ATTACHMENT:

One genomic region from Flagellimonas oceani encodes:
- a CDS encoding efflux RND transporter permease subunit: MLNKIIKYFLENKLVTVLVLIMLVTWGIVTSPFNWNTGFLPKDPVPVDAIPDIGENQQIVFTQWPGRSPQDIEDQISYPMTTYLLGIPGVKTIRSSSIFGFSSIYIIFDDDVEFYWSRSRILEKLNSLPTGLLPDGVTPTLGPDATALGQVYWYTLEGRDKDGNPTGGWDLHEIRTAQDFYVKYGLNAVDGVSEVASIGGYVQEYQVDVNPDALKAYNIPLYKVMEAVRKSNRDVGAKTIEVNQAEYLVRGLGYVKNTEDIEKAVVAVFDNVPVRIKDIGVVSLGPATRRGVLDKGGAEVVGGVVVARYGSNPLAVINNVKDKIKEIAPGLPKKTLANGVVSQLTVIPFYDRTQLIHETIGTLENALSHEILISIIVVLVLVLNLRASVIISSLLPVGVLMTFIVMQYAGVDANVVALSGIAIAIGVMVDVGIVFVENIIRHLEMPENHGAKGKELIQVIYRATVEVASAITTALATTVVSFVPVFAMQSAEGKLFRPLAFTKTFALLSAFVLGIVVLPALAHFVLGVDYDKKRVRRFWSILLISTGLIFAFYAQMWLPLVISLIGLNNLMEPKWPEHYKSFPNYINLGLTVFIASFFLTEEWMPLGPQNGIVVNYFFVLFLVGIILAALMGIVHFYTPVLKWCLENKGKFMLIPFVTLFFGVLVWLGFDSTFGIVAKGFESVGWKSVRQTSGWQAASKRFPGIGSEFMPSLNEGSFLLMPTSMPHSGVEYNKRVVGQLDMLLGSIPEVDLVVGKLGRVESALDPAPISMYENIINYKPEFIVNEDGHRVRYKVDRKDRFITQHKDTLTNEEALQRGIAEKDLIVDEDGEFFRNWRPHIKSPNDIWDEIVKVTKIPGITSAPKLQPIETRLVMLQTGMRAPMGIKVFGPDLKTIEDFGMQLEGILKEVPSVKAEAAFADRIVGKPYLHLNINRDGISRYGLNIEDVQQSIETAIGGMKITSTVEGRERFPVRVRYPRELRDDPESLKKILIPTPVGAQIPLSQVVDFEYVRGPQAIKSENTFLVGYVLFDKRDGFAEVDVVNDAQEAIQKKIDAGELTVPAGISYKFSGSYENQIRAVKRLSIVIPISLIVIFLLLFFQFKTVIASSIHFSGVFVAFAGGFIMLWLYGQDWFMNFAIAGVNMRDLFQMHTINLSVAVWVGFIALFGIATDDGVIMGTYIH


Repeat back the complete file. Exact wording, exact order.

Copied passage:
One genomic region from Flagellimonas oceani encodes:
- a CDS encoding efflux RND transporter permease subunit: MLNKIIKYFLENKLVTVLVLIMLVTWGIVTSPFNWNTGFLPKDPVPVDAIPDIGENQQIVFTQWPGRSPQDIEDQISYPMTTYLLGIPGVKTIRSSSIFGFSSIYIIFDDDVEFYWSRSRILEKLNSLPTGLLPDGVTPTLGPDATALGQVYWYTLEGRDKDGNPTGGWDLHEIRTAQDFYVKYGLNAVDGVSEVASIGGYVQEYQVDVNPDALKAYNIPLYKVMEAVRKSNRDVGAKTIEVNQAEYLVRGLGYVKNTEDIEKAVVAVFDNVPVRIKDIGVVSLGPATRRGVLDKGGAEVVGGVVVARYGSNPLAVINNVKDKIKEIAPGLPKKTLANGVVSQLTVIPFYDRTQLIHETIGTLENALSHEILISIIVVLVLVLNLRASVIISSLLPVGVLMTFIVMQYAGVDANVVALSGIAIAIGVMVDVGIVFVENIIRHLEMPENHGAKGKELIQVIYRATVEVASAITTALATTVVSFVPVFAMQSAEGKLFRPLAFTKTFALLSAFVLGIVVLPALAHFVLGVDYDKKRVRRFWSILLISTGLIFAFYAQMWLPLVISLIGLNNLMEPKWPEHYKSFPNYINLGLTVFIASFFLTEEWMPLGPQNGIVVNYFFVLFLVGIILAALMGIVHFYTPVLKWCLENKGKFMLIPFVTLFFGVLVWLGFDSTFGIVAKGFESVGWKSVRQTSGWQAASKRFPGIGSEFMPSLNEGSFLLMPTSMPHSGVEYNKRVVGQLDMLLGSIPEVDLVVGKLGRVESALDPAPISMYENIINYKPEFIVNEDGHRVRYKVDRKDRFITQHKDTLTNEEALQRGIAEKDLIVDEDGEFFRNWRPHIKSPNDIWDEIVKVTKIPGITSAPKLQPIETRLVMLQTGMRAPMGIKVFGPDLKTIEDFGMQLEGILKEVPSVKAEAAFADRIVGKPYLHLNINRDGISRYGLNIEDVQQSIETAIGGMKITSTVEGRERFPVRVRYPRELRDDPESLKKILIPTPVGAQIPLSQVVDFEYVRGPQAIKSENTFLVGYVLFDKRDGFAEVDVVNDAQEAIQKKIDAGELTVPAGISYKFSGSYENQIRAVKRLSIVIPISLIVIFLLLFFQFKTVIASSIHFSGVFVAFAGGFIMLWLYGQDWFMNFAIAGVNMRDLFQMHTINLSVAVWVGFIALFGIATDDGVIMGTYIH